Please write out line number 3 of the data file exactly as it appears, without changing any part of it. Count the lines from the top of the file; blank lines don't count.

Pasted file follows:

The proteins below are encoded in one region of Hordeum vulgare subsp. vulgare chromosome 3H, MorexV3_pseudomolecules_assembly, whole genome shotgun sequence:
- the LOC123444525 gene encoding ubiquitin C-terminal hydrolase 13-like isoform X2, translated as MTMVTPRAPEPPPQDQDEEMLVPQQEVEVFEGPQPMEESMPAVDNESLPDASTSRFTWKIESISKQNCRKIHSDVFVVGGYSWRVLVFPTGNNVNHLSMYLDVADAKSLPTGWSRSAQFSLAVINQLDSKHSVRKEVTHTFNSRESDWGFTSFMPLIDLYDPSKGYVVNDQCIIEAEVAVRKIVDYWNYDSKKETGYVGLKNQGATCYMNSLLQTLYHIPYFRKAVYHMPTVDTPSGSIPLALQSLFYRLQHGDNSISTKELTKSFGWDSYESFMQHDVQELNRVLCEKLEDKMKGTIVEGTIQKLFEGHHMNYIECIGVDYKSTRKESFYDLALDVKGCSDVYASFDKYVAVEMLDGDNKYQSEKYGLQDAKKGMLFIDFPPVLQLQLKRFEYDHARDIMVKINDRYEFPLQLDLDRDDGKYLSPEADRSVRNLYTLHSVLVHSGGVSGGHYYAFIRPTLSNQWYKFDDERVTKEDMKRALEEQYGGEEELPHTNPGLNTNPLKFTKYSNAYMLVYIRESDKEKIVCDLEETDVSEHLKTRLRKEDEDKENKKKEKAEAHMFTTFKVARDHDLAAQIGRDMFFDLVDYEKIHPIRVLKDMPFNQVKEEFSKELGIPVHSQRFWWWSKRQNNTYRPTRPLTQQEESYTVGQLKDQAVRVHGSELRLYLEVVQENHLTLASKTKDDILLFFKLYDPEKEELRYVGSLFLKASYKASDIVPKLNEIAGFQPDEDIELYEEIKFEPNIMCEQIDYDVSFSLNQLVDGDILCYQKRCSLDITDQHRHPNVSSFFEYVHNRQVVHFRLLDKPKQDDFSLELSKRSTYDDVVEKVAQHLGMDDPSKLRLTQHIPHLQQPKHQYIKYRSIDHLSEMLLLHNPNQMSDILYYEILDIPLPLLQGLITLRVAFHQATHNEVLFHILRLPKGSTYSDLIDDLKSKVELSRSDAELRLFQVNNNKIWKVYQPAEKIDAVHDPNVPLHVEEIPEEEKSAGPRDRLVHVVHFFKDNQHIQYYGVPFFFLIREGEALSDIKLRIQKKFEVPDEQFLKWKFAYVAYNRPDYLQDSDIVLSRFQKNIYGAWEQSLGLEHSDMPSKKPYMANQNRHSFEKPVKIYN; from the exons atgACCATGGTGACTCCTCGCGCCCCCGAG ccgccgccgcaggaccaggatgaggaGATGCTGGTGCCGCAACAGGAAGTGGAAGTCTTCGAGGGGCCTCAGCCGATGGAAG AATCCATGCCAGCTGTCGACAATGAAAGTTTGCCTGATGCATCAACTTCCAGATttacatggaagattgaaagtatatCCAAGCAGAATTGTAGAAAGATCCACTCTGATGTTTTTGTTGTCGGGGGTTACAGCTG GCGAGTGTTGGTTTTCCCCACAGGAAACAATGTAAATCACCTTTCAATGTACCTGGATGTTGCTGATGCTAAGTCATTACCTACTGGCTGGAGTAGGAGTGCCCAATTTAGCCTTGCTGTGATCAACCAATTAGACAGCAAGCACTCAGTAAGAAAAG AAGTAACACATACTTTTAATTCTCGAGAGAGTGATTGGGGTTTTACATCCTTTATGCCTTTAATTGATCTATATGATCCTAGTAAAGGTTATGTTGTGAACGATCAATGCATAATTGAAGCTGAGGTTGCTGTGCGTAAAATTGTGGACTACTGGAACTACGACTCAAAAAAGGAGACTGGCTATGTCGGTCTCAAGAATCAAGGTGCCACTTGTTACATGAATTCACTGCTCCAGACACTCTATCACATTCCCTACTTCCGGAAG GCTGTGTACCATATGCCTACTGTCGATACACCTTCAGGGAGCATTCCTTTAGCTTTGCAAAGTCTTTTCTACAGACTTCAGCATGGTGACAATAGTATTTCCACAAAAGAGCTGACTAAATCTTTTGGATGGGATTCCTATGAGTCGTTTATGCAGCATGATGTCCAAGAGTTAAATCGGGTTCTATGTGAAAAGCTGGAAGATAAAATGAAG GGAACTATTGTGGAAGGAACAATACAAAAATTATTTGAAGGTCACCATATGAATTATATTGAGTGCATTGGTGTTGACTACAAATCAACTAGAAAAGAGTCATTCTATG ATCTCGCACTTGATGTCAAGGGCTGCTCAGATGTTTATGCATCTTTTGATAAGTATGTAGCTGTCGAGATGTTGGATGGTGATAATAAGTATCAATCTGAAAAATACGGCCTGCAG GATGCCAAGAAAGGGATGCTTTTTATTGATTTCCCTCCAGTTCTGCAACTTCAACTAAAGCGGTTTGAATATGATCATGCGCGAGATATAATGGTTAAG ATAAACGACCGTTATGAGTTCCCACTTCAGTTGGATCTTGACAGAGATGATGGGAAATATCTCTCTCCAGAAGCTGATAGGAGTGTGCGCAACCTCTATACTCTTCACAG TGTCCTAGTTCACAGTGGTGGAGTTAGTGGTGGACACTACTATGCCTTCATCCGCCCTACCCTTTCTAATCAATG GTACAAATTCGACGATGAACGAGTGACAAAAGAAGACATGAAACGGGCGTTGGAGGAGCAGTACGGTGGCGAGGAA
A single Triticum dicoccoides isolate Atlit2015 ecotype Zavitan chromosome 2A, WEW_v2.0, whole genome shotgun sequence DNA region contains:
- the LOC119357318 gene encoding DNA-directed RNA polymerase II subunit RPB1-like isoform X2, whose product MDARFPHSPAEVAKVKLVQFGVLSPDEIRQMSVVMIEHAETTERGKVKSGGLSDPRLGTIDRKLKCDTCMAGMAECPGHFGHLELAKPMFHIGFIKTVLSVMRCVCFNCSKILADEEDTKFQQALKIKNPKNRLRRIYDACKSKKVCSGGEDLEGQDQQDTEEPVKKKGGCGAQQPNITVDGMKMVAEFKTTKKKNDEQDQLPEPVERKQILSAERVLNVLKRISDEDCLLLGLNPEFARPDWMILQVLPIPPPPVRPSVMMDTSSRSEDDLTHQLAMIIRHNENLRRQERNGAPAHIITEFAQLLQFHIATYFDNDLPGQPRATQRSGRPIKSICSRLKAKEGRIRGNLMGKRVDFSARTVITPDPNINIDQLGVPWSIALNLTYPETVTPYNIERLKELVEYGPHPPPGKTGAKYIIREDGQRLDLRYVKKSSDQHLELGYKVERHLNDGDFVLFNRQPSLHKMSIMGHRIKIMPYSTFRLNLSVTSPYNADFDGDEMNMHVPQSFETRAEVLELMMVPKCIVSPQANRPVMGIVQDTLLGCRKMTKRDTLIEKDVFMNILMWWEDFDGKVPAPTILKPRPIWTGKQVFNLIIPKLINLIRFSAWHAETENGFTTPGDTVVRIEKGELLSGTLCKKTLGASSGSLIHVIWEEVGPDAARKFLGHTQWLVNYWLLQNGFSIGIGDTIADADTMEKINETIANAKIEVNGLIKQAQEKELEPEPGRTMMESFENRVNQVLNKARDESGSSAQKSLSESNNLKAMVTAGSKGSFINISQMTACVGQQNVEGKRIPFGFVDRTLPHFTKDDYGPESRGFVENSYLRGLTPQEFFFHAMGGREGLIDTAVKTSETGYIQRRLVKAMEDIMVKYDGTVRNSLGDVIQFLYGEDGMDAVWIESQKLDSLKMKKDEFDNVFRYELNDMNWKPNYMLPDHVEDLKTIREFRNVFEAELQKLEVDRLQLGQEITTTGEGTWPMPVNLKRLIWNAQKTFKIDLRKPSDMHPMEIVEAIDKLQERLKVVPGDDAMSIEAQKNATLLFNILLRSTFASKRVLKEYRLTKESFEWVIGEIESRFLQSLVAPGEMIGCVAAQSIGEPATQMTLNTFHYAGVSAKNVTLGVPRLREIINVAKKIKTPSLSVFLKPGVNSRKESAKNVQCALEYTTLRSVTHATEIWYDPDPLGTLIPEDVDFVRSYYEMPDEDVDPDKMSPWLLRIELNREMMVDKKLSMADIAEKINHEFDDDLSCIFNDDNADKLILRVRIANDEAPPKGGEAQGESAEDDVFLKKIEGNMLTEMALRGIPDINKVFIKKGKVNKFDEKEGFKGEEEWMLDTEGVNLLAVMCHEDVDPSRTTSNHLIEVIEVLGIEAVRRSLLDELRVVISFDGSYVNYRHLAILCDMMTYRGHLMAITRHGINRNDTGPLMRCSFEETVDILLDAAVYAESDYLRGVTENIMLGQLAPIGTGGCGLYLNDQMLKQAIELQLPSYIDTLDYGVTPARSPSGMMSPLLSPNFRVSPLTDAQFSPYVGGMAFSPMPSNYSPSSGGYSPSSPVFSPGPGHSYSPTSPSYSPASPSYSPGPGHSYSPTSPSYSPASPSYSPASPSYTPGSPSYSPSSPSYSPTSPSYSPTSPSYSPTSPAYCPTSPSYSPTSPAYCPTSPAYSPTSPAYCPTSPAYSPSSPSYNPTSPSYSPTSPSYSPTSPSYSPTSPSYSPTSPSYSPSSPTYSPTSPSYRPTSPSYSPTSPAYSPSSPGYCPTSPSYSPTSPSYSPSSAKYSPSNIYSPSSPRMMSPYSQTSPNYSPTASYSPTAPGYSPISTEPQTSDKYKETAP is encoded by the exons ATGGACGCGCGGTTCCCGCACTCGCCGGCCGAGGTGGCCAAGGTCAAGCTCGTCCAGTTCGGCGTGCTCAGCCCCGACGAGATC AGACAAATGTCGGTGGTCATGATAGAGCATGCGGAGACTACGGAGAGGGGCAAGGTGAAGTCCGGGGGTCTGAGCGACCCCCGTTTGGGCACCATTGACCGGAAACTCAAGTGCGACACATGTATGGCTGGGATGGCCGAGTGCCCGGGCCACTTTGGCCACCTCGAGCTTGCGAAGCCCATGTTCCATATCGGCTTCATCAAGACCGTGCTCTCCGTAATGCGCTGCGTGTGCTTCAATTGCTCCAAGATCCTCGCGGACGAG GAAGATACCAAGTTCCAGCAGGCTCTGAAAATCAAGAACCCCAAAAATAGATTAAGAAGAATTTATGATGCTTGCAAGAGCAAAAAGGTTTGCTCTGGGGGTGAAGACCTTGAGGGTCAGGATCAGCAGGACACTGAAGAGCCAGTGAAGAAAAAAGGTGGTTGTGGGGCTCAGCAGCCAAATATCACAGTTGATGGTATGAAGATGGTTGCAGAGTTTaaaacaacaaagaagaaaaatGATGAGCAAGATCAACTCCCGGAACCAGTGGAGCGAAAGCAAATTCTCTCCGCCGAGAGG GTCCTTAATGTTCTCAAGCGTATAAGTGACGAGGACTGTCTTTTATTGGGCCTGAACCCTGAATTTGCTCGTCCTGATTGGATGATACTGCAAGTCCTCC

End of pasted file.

A single Triticum dicoccoides isolate Atlit2015 ecotype Zavitan chromosome 2A, WEW_v2.0, whole genome shotgun sequence DNA region contains: